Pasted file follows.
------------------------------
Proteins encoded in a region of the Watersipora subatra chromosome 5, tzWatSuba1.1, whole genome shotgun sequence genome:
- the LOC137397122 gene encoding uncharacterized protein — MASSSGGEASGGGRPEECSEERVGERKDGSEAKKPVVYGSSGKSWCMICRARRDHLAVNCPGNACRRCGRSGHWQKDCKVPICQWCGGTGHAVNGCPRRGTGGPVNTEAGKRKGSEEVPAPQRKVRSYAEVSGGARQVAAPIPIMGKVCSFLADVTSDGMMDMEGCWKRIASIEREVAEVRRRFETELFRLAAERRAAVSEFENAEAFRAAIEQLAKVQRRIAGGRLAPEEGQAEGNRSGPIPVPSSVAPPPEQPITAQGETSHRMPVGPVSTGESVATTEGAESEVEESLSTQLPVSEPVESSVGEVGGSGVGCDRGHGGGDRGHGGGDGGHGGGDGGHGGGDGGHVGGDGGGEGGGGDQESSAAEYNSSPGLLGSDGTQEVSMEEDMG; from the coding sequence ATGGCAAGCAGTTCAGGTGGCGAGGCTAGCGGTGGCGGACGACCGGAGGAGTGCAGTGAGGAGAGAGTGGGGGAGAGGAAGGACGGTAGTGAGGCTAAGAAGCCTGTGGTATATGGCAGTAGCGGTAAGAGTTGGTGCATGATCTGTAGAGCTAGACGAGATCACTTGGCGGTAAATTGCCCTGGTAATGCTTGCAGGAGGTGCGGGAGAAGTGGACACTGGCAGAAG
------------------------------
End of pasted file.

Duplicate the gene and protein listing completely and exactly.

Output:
Proteins encoded in a region of the Watersipora subatra chromosome 5, tzWatSuba1.1, whole genome shotgun sequence genome:
- the LOC137397122 gene encoding uncharacterized protein — MASSSGGEASGGGRPEECSEERVGERKDGSEAKKPVVYGSSGKSWCMICRARRDHLAVNCPGNACRRCGRSGHWQKDCKVPICQWCGGTGHAVNGCPRRGTGGPVNTEAGKRKGSEEVPAPQRKVRSYAEVSGGARQVAAPIPIMGKVCSFLADVTSDGMMDMEGCWKRIASIEREVAEVRRRFETELFRLAAERRAAVSEFENAEAFRAAIEQLAKVQRRIAGGRLAPEEGQAEGNRSGPIPVPSSVAPPPEQPITAQGETSHRMPVGPVSTGESVATTEGAESEVEESLSTQLPVSEPVESSVGEVGGSGVGCDRGHGGGDRGHGGGDGGHGGGDGGHGGGDGGHVGGDGGGEGGGGDQESSAAEYNSSPGLLGSDGTQEVSMEEDMG; from the coding sequence ATGGCAAGCAGTTCAGGTGGCGAGGCTAGCGGTGGCGGACGACCGGAGGAGTGCAGTGAGGAGAGAGTGGGGGAGAGGAAGGACGGTAGTGAGGCTAAGAAGCCTGTGGTATATGGCAGTAGCGGTAAGAGTTGGTGCATGATCTGTAGAGCTAGACGAGATCACTTGGCGGTAAATTGCCCTGGTAATGCTTGCAGGAGGTGCGGGAGAAGTGGACACTGGCAGAAG